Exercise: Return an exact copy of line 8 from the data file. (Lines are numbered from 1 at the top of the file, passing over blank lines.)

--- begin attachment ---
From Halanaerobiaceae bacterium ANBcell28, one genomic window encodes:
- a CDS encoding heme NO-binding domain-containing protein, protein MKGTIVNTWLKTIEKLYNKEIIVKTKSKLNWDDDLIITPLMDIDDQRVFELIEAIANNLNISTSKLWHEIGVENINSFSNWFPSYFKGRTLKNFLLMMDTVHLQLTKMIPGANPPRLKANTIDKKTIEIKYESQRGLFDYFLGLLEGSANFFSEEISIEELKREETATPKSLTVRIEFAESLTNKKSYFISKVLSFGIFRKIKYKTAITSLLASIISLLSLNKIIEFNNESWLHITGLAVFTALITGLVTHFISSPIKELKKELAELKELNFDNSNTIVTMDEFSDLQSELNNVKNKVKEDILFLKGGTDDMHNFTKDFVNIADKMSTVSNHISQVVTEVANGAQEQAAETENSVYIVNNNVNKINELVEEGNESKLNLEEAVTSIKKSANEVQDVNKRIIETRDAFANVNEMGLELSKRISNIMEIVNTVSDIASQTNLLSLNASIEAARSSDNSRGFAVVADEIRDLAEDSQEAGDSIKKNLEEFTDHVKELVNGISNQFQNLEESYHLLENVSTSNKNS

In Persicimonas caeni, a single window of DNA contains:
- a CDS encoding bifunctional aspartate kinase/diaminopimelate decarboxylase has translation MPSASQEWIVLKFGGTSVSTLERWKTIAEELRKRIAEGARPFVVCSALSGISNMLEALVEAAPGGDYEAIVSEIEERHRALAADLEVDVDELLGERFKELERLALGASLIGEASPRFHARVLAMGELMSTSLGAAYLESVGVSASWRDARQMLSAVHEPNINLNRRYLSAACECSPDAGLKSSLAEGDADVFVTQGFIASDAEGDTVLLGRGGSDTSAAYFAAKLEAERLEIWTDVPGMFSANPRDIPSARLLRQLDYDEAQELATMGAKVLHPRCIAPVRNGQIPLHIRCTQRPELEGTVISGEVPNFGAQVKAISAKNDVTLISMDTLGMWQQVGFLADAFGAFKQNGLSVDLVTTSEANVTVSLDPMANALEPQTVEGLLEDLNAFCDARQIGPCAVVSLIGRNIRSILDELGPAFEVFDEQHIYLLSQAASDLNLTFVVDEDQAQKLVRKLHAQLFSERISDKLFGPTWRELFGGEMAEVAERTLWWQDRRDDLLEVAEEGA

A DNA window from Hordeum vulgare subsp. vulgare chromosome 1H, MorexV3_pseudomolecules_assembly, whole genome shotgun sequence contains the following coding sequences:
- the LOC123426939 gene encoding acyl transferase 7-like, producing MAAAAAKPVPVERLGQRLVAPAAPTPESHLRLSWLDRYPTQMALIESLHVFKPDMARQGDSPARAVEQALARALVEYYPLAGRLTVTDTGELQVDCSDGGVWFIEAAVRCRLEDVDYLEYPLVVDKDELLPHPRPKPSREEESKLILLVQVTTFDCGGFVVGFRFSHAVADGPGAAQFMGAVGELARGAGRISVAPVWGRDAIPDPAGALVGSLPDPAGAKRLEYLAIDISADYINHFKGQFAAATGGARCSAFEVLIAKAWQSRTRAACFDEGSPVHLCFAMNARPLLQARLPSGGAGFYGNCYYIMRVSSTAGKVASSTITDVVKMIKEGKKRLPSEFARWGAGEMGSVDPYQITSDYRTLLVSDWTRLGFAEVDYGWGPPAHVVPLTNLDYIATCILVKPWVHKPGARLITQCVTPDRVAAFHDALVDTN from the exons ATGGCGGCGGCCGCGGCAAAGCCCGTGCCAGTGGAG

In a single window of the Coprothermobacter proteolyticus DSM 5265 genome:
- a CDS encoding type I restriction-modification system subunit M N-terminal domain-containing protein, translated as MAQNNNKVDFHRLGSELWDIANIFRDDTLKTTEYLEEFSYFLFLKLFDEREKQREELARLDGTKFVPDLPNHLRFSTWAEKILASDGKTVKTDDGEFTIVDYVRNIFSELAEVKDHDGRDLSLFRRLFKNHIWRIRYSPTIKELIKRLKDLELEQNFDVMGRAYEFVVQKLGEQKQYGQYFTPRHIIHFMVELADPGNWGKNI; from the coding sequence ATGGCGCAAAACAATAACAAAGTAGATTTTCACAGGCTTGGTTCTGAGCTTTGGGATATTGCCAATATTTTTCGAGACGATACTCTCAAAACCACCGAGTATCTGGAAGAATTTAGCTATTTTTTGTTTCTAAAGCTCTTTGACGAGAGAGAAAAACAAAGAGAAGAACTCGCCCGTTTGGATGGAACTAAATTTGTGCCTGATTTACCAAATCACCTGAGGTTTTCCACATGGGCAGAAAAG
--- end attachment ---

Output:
- a CDS encoding type I restriction-modification system subunit M N-terminal domain-containing protein, translated as MAQNNNKVDFHRLGSELWDIANIFRDDTLKTTEYLEEFSYFLFLKLFDEREKQREELARLDGTKFVPDLPNHLRFSTWAEKILASDGKTVKTDDGEFTIVDYVRNIFSELAEVKDHDGRDLSLFRRLFKNHIWRIRYSPTIKELIKRLKDLELEQNFDVMGRAYEFVVQKLGEQKQYGQYFTPRHIIHFMVELADPGNWGKNI; from the coding sequence ATGGCGCAAAACAATAACAAAGTAGATTTTCACAGGCTTGGTTCTGAGCTTTGGGATATTGCCAATATTTTTCGAGACGATACTCTCAAAACCACCGAGTATCTGGAAGAATTTAGCTATTTTTTGTTTCTAAAGCTCTTTGACGAGAGAGAAAAACAAAGAGAAGAACTCGCCCGTTTGGATGGAACTAAATTTGTGCCTGATTTACCAAATCACCTGAGGTTTTCCACATGGGCAGAAAAG